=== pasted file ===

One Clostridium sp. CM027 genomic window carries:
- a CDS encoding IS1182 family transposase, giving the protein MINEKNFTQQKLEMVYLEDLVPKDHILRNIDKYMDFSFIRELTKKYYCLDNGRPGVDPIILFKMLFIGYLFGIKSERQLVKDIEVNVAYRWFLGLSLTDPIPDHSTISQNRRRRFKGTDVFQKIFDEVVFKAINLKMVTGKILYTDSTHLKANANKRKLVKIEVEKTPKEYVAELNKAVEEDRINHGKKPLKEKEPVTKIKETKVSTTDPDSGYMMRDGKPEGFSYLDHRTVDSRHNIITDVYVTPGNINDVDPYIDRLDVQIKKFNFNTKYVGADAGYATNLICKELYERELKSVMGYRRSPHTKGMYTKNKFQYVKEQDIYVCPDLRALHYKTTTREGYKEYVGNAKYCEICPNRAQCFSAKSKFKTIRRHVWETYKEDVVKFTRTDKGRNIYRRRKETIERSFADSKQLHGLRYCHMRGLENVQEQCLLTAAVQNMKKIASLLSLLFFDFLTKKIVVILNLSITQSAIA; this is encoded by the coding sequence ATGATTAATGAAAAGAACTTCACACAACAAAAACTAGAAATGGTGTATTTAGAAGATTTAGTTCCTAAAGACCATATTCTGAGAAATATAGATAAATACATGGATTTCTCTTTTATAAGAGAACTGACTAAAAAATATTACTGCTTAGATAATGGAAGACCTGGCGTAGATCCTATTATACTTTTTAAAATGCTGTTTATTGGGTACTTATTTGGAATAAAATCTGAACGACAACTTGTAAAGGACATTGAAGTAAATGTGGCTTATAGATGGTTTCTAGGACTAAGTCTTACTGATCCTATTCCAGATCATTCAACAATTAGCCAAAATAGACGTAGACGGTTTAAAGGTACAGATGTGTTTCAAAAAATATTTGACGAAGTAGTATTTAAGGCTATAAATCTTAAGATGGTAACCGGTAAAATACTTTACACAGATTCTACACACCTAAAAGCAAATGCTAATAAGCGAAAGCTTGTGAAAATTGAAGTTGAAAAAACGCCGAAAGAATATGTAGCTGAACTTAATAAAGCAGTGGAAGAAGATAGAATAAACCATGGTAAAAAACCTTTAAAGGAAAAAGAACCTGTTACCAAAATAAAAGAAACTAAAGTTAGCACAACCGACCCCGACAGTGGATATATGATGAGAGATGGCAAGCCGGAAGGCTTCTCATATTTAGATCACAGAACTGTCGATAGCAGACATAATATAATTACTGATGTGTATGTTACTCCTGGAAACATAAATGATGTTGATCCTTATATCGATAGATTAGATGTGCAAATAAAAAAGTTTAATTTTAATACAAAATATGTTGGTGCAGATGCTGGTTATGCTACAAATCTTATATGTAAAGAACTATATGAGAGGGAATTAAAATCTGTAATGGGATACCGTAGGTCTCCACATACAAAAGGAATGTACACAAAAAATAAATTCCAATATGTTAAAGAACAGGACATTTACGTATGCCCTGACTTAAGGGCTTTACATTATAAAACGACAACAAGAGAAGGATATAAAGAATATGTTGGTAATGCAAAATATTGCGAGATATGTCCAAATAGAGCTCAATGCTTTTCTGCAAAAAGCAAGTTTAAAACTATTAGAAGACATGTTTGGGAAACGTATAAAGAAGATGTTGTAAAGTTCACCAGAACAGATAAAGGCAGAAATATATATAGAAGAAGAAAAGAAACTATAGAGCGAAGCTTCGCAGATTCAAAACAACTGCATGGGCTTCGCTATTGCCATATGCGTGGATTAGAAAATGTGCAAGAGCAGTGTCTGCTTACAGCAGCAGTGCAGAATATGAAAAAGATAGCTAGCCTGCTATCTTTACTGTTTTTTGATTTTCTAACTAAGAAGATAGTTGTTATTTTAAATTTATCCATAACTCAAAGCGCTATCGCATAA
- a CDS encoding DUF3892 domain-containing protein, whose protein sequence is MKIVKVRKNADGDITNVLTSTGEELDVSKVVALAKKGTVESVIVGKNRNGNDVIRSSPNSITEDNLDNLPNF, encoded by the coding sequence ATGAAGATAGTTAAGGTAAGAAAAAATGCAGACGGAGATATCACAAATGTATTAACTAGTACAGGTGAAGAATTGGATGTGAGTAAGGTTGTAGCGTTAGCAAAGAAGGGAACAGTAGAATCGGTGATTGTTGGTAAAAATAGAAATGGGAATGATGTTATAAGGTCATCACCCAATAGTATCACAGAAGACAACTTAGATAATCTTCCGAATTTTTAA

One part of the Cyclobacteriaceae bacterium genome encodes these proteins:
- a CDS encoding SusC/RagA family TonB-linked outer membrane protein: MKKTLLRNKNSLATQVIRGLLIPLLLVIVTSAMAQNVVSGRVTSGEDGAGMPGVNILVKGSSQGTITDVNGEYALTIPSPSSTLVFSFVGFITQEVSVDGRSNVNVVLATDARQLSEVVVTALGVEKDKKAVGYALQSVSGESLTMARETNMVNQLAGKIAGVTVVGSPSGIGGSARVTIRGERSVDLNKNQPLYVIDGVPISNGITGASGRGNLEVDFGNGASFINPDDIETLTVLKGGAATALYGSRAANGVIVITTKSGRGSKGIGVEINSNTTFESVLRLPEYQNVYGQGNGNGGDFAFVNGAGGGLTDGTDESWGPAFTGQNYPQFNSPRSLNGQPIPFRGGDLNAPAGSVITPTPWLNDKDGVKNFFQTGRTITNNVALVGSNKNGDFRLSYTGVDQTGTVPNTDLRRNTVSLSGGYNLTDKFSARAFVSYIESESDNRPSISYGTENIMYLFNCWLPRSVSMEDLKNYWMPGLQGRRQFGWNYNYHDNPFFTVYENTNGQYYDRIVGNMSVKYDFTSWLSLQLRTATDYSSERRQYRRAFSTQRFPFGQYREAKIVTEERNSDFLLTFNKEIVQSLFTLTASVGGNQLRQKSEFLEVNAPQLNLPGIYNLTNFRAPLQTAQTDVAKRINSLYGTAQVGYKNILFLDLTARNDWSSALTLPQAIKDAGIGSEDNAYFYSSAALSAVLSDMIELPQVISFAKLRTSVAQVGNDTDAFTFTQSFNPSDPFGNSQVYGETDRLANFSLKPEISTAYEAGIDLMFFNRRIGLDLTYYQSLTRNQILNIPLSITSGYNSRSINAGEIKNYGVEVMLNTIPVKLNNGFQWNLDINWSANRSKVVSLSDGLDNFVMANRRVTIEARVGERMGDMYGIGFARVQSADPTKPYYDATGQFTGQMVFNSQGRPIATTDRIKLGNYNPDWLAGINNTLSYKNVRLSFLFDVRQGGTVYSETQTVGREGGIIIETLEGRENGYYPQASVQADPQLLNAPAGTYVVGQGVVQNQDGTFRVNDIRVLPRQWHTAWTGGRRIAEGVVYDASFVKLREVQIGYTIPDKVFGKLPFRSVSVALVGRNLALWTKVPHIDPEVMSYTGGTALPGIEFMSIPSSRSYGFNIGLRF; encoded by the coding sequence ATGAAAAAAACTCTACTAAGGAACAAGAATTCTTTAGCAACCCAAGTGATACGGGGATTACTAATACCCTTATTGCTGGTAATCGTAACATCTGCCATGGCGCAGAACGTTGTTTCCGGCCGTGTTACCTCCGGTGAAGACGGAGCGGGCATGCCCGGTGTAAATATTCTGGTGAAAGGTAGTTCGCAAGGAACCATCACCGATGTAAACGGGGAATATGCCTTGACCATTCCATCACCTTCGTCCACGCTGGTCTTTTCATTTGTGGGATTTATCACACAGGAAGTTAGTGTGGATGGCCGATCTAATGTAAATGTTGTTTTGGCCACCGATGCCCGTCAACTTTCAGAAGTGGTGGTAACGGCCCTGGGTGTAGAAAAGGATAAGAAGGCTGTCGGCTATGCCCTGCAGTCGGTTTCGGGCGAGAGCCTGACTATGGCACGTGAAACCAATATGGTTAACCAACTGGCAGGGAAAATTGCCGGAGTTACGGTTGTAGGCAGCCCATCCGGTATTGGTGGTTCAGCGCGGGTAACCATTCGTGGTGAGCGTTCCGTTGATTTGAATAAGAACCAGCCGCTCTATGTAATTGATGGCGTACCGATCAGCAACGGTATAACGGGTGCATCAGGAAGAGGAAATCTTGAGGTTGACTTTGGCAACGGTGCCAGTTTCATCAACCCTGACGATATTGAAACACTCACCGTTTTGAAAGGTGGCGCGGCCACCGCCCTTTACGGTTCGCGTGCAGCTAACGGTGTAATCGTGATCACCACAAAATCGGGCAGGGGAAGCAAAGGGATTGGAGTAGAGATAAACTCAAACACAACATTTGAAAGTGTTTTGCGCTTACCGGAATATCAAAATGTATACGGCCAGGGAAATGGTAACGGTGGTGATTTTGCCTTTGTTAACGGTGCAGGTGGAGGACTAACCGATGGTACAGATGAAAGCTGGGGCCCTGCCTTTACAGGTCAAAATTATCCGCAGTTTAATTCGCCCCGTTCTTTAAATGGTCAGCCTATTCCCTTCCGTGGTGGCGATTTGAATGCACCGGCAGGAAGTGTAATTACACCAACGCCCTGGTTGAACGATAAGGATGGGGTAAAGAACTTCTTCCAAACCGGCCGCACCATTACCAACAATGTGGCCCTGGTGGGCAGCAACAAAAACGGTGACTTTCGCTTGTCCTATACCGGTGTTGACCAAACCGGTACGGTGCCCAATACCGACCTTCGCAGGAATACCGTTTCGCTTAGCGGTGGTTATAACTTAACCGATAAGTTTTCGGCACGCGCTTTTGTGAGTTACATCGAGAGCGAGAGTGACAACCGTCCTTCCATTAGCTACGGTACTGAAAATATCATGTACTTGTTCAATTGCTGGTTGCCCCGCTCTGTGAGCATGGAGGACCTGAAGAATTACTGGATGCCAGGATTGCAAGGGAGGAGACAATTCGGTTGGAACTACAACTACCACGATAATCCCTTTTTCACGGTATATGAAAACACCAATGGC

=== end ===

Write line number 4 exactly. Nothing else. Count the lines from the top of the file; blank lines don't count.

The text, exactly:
One part of the Cyclobacteriaceae bacterium genome encodes these proteins: